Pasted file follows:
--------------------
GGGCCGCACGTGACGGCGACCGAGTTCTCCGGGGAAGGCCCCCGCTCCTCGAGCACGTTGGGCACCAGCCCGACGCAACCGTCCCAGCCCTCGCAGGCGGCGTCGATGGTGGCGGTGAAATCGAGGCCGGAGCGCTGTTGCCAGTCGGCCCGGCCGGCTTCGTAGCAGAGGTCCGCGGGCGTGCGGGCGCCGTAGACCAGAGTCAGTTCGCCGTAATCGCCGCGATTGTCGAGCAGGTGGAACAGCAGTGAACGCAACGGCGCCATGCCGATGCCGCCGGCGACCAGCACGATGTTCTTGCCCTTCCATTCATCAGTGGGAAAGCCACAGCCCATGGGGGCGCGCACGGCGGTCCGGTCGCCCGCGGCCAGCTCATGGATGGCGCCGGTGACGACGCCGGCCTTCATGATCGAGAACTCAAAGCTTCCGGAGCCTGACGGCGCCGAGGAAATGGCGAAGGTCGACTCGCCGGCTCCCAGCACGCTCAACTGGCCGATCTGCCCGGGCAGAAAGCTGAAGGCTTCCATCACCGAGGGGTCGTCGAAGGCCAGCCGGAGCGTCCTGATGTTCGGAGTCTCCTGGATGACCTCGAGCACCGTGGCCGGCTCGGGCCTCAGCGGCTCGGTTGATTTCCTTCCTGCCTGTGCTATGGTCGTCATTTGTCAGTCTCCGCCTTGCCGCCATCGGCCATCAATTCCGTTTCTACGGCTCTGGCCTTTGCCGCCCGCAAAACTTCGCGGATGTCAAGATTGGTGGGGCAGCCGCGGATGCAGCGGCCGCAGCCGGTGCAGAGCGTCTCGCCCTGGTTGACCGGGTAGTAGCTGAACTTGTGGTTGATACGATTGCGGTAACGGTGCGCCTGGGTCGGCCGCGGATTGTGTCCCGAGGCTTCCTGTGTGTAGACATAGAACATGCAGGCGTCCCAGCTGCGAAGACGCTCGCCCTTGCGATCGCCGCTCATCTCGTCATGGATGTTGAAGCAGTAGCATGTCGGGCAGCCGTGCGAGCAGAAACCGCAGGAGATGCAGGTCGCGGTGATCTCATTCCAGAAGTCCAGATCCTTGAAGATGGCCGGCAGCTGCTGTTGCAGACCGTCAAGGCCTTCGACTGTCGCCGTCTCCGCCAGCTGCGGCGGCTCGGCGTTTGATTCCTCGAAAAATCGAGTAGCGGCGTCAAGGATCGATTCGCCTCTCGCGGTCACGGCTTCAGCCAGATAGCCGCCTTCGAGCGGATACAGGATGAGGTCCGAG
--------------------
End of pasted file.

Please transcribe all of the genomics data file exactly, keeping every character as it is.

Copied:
GGGCCGCACGTGACGGCGACCGAGTTCTCCGGGGAAGGCCCCCGCTCCTCGAGCACGTTGGGCACCAGCCCGACGCAACCGTCCCAGCCCTCGCAGGCGGCGTCGATGGTGGCGGTGAAATCGAGGCCGGAGCGCTGTTGCCAGTCGGCCCGGCCGGCTTCGTAGCAGAGGTCCGCGGGCGTGCGGGCGCCGTAGACCAGAGTCAGTTCGCCGTAATCGCCGCGATTGTCGAGCAGGTGGAACAGCAGTGAACGCAACGGCGCCATGCCGATGCCGCCGGCGACCAGCACGATGTTCTTGCCCTTCCATTCATCAGTGGGAAAGCCACAGCCCATGGGGGCGCGCACGGCGGTCCGGTCGCCCGCGGCCAGCTCATGGATGGCGCCGGTGACGACGCCGGCCTTCATGATCGAGAACTCAAAGCTTCCGGAGCCTGACGGCGCCGAGGAAATGGCGAAGGTCGACTCGCCGGCTCCCAGCACGCTCAACTGGCCGATCTGCCCGGGCAGAAAGCTGAAGGCTTCCATCACCGAGGGGTCGTCGAAGGCCAGCCGGAGCGTCCTGATGTTCGGAGTCTCCTGGATGACCTCGAGCACCGTGGCCGGCTCGGGCCTCAGCGGCTCGGTTGATTTCCTTCCTGCCTGTGCTATGGTCGTCATTTGTCAGTCTCCGCCTTGCCGCCATCGGCCATCAATTCCGTTTCTACGGCTCTGGCCTTTGCCGCCCGCAAAACTTCGCGGATGTCAAGATTGGTGGGGCAGCCGCGGATGCAGCGGCCGCAGCCGGTGCAGAGCGTCTCGCCCTGGTTGACCGGGTAGTAGCTGAACTTGTGGTTGATACGATTGCGGTAACGGTGCGCCTGGGTCGGCCGCGGATTGTGTCCCGAGGCTTCCTGTGTGTAGACATAGAACATGCAGGCGTCCCAGCTGCGAAGACGCTCGCCCTTGCGATCGCCGCTCATCTCGTCATGGATGTTGAAGCAGTAGCATGTCGGGCAGCCGTGCGAGCAGAAACCGCAGGAGATGCAGGTCGCGGTGATCTCATTCCAGAAGTCCAGATCCTTGAAGATGGCCGGCAGCTGCTGTTGCAGACCGTCAAGGCCTTCGACTGTCGCCGTCTCCGCCAGCTGCGGCGGCTCGGCGTTTGATTCCTCGAAAAATCGAGTAGCGGCGTCAAGGATCGATTCGCCTCTCGCGGTCACGGCTTCAGCCAGATAGCCGCCTTCGAGCGGATACAGGATGAGGTCCGAG